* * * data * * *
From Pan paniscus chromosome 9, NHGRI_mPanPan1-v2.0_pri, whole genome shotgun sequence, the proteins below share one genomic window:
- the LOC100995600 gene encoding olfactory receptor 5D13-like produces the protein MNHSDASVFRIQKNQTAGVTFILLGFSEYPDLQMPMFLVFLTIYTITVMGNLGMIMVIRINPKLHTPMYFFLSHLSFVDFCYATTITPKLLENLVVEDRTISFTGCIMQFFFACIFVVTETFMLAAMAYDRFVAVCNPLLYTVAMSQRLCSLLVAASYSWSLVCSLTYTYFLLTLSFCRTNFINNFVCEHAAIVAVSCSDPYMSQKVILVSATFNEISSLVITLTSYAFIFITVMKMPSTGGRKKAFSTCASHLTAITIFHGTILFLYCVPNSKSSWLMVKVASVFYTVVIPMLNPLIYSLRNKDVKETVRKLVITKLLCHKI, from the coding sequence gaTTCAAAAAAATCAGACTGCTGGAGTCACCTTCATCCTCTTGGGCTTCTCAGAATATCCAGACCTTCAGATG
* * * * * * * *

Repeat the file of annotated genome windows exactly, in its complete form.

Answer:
From Pan paniscus chromosome 9, NHGRI_mPanPan1-v2.0_pri, whole genome shotgun sequence, the proteins below share one genomic window:
- the LOC100995600 gene encoding olfactory receptor 5D13-like produces the protein MNHSDASVFRIQKNQTAGVTFILLGFSEYPDLQMPMFLVFLTIYTITVMGNLGMIMVIRINPKLHTPMYFFLSHLSFVDFCYATTITPKLLENLVVEDRTISFTGCIMQFFFACIFVVTETFMLAAMAYDRFVAVCNPLLYTVAMSQRLCSLLVAASYSWSLVCSLTYTYFLLTLSFCRTNFINNFVCEHAAIVAVSCSDPYMSQKVILVSATFNEISSLVITLTSYAFIFITVMKMPSTGGRKKAFSTCASHLTAITIFHGTILFLYCVPNSKSSWLMVKVASVFYTVVIPMLNPLIYSLRNKDVKETVRKLVITKLLCHKI, from the coding sequence gaTTCAAAAAAATCAGACTGCTGGAGTCACCTTCATCCTCTTGGGCTTCTCAGAATATCCAGACCTTCAGATG